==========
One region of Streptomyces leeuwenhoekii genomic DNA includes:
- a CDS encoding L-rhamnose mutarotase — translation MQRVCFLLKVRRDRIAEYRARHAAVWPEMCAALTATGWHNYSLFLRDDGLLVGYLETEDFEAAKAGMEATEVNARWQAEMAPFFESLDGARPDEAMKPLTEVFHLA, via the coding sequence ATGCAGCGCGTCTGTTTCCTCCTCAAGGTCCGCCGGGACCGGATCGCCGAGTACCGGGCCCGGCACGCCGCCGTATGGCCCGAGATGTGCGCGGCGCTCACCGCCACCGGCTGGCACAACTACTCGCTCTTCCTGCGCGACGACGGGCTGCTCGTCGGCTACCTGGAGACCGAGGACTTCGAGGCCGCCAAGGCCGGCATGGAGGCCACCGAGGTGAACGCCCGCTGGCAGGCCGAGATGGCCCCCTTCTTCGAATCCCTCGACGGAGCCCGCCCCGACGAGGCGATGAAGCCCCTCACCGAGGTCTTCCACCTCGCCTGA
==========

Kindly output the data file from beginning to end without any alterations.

One region of Streptomyces leeuwenhoekii genomic DNA includes:
- a CDS encoding L-rhamnose mutarotase — translation MQRVCFLLKVRRDRIAEYRARHAAVWPEMCAALTATGWHNYSLFLRDDGLLVGYLETEDFEAAKAGMEATEVNARWQAEMAPFFESLDGARPDEAMKPLTEVFHLA, via the coding sequence ATGCAGCGCGTCTGTTTCCTCCTCAAGGTCCGCCGGGACCGGATCGCCGAGTACCGGGCCCGGCACGCCGCCGTATGGCCCGAGATGTGCGCGGCGCTCACCGCCACCGGCTGGCACAACTACTCGCTCTTCCTGCGCGACGACGGGCTGCTCGTCGGCTACCTGGAGACCGAGGACTTCGAGGCCGCCAAGGCCGGCATGGAGGCCACCGAGGTGAACGCCCGCTGGCAGGCCGAGATGGCCCCCTTCTTCGAATCCCTCGACGGAGCCCGCCCCGACGAGGCGATGAAGCCCCTCACCGAGGTCTTCCACCTCGCCTGA